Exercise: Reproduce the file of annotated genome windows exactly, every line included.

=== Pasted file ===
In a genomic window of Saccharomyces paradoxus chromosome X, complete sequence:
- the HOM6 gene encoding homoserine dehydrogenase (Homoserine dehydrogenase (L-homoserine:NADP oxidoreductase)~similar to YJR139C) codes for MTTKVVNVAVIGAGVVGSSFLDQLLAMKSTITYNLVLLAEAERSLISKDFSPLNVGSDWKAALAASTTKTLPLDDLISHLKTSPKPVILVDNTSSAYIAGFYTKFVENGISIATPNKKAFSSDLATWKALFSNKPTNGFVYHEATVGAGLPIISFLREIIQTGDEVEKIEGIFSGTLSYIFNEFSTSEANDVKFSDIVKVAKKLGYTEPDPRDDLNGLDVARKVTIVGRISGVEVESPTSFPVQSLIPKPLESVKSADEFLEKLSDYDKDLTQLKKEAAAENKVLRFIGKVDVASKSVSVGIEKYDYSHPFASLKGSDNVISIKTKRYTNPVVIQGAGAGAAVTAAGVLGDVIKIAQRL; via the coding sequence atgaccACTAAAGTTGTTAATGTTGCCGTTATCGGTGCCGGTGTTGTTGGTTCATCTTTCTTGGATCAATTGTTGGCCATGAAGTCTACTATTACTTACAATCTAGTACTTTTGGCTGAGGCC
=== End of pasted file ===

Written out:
In a genomic window of Saccharomyces paradoxus chromosome X, complete sequence:
- the HOM6 gene encoding homoserine dehydrogenase (Homoserine dehydrogenase (L-homoserine:NADP oxidoreductase)~similar to YJR139C) codes for MTTKVVNVAVIGAGVVGSSFLDQLLAMKSTITYNLVLLAEAERSLISKDFSPLNVGSDWKAALAASTTKTLPLDDLISHLKTSPKPVILVDNTSSAYIAGFYTKFVENGISIATPNKKAFSSDLATWKALFSNKPTNGFVYHEATVGAGLPIISFLREIIQTGDEVEKIEGIFSGTLSYIFNEFSTSEANDVKFSDIVKVAKKLGYTEPDPRDDLNGLDVARKVTIVGRISGVEVESPTSFPVQSLIPKPLESVKSADEFLEKLSDYDKDLTQLKKEAAAENKVLRFIGKVDVASKSVSVGIEKYDYSHPFASLKGSDNVISIKTKRYTNPVVIQGAGAGAAVTAAGVLGDVIKIAQRL; via the coding sequence atgaccACTAAAGTTGTTAATGTTGCCGTTATCGGTGCCGGTGTTGTTGGTTCATCTTTCTTGGATCAATTGTTGGCCATGAAGTCTACTATTACTTACAATCTAGTACTTTTGGCTGAGGCC